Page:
Traceability in the sawmilling industry is a concept that, for example, could be used to more effectively control the production process and the utilization of raw material. The fingerprint approach is a traceability concept that rests on the principle that every piece of wood is a unique individual with unique properties and therefore can be identified and separated if a sufficient number of these properties are measured accurately enough. This study was made with the aim of making the fingerprint connection between logs and the center yield sawn from those logs using length and knot information. The material used was Scots pine logs from six different diameter groups sawn with a two-ex sawing pattern into six different dimensions of center-yield planks. The data from the logs were collected at the log sorting station by an industrial one-directional x-ray log scanner in combination with a 3-D optical scanner. The data from the sawn center yield were collected by an industrial cross-fed surface scanning system situated in the sawmill's green sorting station. The results show that over 95 percent of all planks could be matched to the right log. This gives a high potential for further development and realization of fingerprint tracing between the log sorting and the green sorting station into a practical application for process control and process improvement.

  • 39. Flodin, Jens
    et al.
    Oja, Johan
    Luleå University of Technology, Department of Engineering Sciences and Mathematics, Wood Science and Engineering.
    Grönlund, Anders
    Fingerprint traceability of sawn products using x-ray logscanning and sawn timber surface scanning2007In: Quality control for wood and wood products: COST Action E 53 the first conference, October 15th/17th, 2007, Warsaw, Poland / [ed] Marek Grześkiewicz, Warsaw: Warsaw University of Life Sciences , 2007, p. 39-42Conference paper (Refereed)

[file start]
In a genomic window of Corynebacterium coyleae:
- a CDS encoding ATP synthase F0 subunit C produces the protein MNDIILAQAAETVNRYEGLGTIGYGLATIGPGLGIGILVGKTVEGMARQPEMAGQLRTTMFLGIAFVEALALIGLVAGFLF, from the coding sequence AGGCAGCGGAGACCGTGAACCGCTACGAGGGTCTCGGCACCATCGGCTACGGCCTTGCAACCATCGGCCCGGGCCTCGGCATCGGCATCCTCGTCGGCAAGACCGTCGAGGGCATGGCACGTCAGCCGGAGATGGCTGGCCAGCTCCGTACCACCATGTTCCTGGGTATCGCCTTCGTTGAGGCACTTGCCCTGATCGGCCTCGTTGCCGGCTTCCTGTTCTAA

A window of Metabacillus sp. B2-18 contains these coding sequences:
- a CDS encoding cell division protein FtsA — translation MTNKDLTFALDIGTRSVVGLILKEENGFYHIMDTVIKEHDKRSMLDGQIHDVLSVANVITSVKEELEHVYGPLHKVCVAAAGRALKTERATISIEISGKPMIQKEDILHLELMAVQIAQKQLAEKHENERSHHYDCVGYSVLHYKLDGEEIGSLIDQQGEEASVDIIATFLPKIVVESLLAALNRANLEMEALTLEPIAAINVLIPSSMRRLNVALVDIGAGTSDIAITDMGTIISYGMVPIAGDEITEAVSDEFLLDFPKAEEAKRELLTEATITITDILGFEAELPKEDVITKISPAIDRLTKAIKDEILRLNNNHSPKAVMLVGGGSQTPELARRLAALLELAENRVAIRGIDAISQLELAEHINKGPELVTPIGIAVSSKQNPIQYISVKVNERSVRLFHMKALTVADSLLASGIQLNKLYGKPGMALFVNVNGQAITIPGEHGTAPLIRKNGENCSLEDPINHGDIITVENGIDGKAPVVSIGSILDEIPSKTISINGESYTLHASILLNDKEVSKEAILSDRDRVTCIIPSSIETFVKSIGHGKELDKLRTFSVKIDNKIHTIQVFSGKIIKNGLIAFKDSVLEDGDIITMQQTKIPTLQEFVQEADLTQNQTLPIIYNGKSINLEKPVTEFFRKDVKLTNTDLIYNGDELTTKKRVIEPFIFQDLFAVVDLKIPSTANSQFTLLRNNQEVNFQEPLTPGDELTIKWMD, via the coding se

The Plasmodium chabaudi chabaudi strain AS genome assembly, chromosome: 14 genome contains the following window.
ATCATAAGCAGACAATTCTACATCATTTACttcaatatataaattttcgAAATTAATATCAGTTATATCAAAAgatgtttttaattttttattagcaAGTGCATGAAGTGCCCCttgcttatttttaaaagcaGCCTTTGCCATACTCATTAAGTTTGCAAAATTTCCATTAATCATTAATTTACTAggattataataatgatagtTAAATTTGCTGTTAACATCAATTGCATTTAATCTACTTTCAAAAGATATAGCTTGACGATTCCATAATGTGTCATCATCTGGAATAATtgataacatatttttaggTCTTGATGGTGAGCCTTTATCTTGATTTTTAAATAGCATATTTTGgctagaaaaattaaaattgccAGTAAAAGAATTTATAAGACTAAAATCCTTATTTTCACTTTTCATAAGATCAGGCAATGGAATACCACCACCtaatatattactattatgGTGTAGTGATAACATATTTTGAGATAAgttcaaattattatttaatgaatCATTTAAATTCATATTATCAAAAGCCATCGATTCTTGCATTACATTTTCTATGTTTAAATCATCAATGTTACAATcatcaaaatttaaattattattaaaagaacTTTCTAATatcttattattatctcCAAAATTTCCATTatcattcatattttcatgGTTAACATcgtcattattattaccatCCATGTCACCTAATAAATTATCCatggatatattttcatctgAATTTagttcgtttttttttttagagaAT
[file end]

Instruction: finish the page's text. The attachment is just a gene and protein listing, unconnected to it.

Abstract [en]

    Traceability in the sawmilling industry is a concept that could be used to more effectively control the production processand the utilization of the raw material. The fingerprint approach is a traceability concept that rests on the idea that everypiece of wood is a unique individual with unique properties and hence can be identified and separated if a sufficientnumber of these properties are measured accurately enough. This study was hosted by a sawmill in northern Sweden andwas aimed at making the fingerprint connection between logs and the center yield sawn from those logs using length andknot information. The 140 logs involved in the study were of Scots pine with top diameters spanning the range from 153 to213 millimeters. The center yield sawn from these logs was of two dimensions. The smaller logs (153-187 mm) were sawnwith a 2 ex pattern to 50 by 100 mm, and the larger logs (174-213 mm) were sawn to 50 by 125 mm with a 2 ex pattern.The data from the logs were collected at the log sorting station by an industrial one-directional x-ray log scanner incombination with a 3-D optical scanner. The data from the sawn center yield were collected by an industrial cross-fedsurface scanning system situated in the sawmill's green sorting station. Both systems are used in the sawmill's normalcontinuous production. The results show that over 90% of all planks could be matched to the right log, which bespeaksa great potential for further development and realization of fingerprint tracing as a tool for process control and processimprovement.

  • 40.
    Fredriksson, Magnus
    et al.
    Luleå University of Technology, Department of Engineering Sciences and Mathematics, Wood Science and Engineering.
    Bomark, Peter
    Luleå University of Technology, Department of Engineering Sciences and Mathematics, Wood Science and Engineering.
    Broman, Olof
    Luleå University of Technology, Department of Engineering Sciences and Mathematics, Wood Science and Engineering.
    Grönlund, Anders
    Luleå University of Technology, Department of Engineering Sciences and Mathematics, Wood Science and Engineering.
    A trapeze edging method for cross laminated timber panel production2015In: Proceedings of the 22nd International Wood Machining Seminar / [ed] Roger Hernández; Claudia Cáceres, Quebec city, Kanada: Universite Laval , 2015, p. 323-332Conference paper (Refereed)
  • 41.
    Fredriksson, Magnus
    et al.